African Archaeological Contributions to Understanding Rituals and Religions
- Prof Timothy Insoll
- Monday 14 December 2015
2333 CC Leiden
The archaeology of rituals and religions in sub-Saharan Africa is immensely rich and varied, encompassing diverse forms of beliefs and material expressions. This will be explored through four case studies based on the results of field research completed in different areas of Africa.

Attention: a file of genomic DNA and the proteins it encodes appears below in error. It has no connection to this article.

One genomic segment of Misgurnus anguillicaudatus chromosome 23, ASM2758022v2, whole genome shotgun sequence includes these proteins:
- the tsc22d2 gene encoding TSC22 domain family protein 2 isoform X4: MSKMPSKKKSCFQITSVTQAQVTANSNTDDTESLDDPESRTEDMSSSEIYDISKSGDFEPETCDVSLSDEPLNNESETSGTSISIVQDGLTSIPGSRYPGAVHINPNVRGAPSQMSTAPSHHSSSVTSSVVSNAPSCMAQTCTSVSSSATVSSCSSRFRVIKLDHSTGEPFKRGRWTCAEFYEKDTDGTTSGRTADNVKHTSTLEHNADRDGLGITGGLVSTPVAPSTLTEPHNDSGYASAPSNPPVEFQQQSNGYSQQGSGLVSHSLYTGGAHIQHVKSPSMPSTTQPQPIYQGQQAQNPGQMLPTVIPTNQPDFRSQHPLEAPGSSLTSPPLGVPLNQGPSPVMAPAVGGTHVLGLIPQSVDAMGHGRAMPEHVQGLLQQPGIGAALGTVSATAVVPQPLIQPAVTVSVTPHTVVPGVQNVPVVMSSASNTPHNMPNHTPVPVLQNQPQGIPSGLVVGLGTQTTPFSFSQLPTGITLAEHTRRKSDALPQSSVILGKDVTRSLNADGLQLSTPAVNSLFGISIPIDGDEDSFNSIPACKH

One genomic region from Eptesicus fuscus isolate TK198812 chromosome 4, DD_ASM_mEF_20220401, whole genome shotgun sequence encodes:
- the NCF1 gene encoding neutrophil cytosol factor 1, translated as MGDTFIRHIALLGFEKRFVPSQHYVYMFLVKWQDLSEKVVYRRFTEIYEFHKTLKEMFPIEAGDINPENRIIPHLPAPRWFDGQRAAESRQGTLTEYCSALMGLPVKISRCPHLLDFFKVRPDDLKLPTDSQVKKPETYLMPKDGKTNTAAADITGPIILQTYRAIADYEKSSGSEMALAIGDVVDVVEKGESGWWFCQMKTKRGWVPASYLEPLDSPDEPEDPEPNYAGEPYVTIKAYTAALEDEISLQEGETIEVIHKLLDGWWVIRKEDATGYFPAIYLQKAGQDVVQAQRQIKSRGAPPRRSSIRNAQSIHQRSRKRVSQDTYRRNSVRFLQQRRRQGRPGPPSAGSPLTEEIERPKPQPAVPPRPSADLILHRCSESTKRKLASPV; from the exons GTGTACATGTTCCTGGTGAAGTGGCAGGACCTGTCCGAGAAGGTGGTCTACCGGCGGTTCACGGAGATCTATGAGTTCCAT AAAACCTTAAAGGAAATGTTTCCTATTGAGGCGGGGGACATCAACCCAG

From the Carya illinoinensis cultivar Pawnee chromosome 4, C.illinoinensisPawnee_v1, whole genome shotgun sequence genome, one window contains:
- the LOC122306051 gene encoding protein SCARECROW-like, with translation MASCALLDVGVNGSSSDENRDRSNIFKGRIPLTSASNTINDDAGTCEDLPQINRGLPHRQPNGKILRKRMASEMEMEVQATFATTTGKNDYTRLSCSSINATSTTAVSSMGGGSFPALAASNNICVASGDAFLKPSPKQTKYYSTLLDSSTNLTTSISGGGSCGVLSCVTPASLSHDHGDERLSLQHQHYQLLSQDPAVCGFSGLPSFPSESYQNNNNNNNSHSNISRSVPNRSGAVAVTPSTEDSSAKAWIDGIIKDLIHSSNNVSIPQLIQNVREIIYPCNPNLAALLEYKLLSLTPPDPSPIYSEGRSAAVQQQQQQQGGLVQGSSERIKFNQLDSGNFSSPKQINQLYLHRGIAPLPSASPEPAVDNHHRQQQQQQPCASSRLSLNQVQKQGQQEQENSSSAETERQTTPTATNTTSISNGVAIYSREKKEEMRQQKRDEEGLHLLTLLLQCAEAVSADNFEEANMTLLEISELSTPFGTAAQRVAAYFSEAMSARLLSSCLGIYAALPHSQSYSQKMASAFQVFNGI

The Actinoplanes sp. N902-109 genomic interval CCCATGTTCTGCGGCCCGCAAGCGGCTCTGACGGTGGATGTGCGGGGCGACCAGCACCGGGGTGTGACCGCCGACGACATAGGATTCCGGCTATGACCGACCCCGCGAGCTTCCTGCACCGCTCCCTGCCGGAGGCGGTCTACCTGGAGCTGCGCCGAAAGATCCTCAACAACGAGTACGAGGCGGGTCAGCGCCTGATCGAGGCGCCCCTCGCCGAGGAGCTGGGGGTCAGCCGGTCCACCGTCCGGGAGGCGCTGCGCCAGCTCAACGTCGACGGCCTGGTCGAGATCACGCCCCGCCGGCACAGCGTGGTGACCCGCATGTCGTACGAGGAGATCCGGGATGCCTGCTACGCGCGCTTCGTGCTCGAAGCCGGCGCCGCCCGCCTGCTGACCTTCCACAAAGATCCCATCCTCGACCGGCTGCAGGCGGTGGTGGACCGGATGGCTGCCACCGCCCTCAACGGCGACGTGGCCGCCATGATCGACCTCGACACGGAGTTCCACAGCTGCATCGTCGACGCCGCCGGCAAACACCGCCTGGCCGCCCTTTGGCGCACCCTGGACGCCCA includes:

African derived ancestor concepts, particularly Malagasy ones, have been influential in archaeological interpretation. Much greater ancestral variety exists and is assessed through interpretation of clay figurines from Koma Land in northern Ghana and how they potentially relate to medicine, ancestry, and personhood. Ancestors were often linked with shrines, which could be a context and focus for objectification of memory, time, and biography. The archaeology and materiality of shrines is examined, again in northern Ghana, through focusing upon the Talensi Tong Hills. A primary component of shrine based ritual practice was animal sacrifice. How animals were symbolically perceived in the African past raises intriguing implications for the archaeological record as is evident with Mursi cattle modification in southwest Ethiopia, and how it might relate to the interpretation of rock art. Finally, how sub-Saharan African archaeology has contributed to our understanding of Islamisation and Islamic conversion is briefly indicated using material from the Niger Bend in Mali and eastern Ethiopia.